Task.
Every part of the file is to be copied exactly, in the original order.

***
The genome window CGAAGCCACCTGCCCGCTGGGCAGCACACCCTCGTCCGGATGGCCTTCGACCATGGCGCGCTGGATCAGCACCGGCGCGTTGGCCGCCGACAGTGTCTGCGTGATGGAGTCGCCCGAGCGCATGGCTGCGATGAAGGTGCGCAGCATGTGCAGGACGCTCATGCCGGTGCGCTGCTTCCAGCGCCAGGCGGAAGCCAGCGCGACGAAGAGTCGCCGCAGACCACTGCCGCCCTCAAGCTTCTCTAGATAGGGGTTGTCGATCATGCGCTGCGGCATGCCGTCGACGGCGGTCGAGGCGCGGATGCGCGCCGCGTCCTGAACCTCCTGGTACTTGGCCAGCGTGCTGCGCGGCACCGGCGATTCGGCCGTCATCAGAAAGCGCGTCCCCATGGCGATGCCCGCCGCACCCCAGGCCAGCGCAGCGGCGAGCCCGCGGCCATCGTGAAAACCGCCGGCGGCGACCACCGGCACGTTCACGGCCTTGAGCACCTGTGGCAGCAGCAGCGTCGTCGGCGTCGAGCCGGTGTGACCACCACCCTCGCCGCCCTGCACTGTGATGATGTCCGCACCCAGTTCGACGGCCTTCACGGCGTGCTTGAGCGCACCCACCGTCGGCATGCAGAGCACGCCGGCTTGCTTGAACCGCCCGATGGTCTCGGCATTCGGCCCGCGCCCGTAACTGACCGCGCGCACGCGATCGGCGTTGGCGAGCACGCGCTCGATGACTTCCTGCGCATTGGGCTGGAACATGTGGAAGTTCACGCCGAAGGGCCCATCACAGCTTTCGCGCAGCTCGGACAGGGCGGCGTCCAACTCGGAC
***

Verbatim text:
The genome window CGAAGCCACCTGCCCGCTGGGCAGCACACCCTCGTCCGGATGGCCTTCGACCATGGCGCGCTGGATCAGCACCGGCGCGTTGGCCGCCGACAGTGTCTGCGTGATGGAGTCGCCCGAGCGCATGGCTGCGATGAAGGTGCGCAGCATGTGCAGGACGCTCATGCCGGTGCGCTGCTTCCAGCGCCAGGCGGAAGCCAGCGCGACGAAGAGTCGCCGCAGACCACTGCCGCCCTCAAGCTTCTCTAGATAGGGGTTGTCGATCATGCGCTGCGGCATGCCGTCGACGGCGGTCGAGGCGCGGATGCGCGCCGCGTCCTGAACCTCCTGGTACTTGGCCAGCGTGCTGCGCGGCACCGGCGATTCGGCCGTCATCAGAAAGCGCGTCCCCATGGCGATGCCCGCCGCACCCCAGGCCAGCGCAGCGGCGAGCCCGCGGCCATCGTGAAAACCGCCGGCGGCGACCACCGGCACGTTCACGGCCTTGAGCACCTGTGGCAGCAGCAGCGTCGTCGGCGTCGAGCCGGTGTGACCACCACCCTCGCCGCCCTGCACTGTGATGATGTCCGCACCCAGTTCGACGGCCTTCACGGCGTGCTTGAGCGCACCCACCGTCGGCATGCAGAGCACGCCGGCTTGCTTGAACCGCCCGATGGTCTCGGCATTCGGCCCGCGCCCGTAACTGACCGCGCGCACGCGATCGGCGTTGGCGAGCACGCGCTCGATGACTTCCTGCGCATTGGGCTGGAACATGTGGAAGTTCACGCCGAAGGGCCCATCACAGCTTTCGCGCAGCTCGGACAGGGCGGCGTCCAACTCGGAC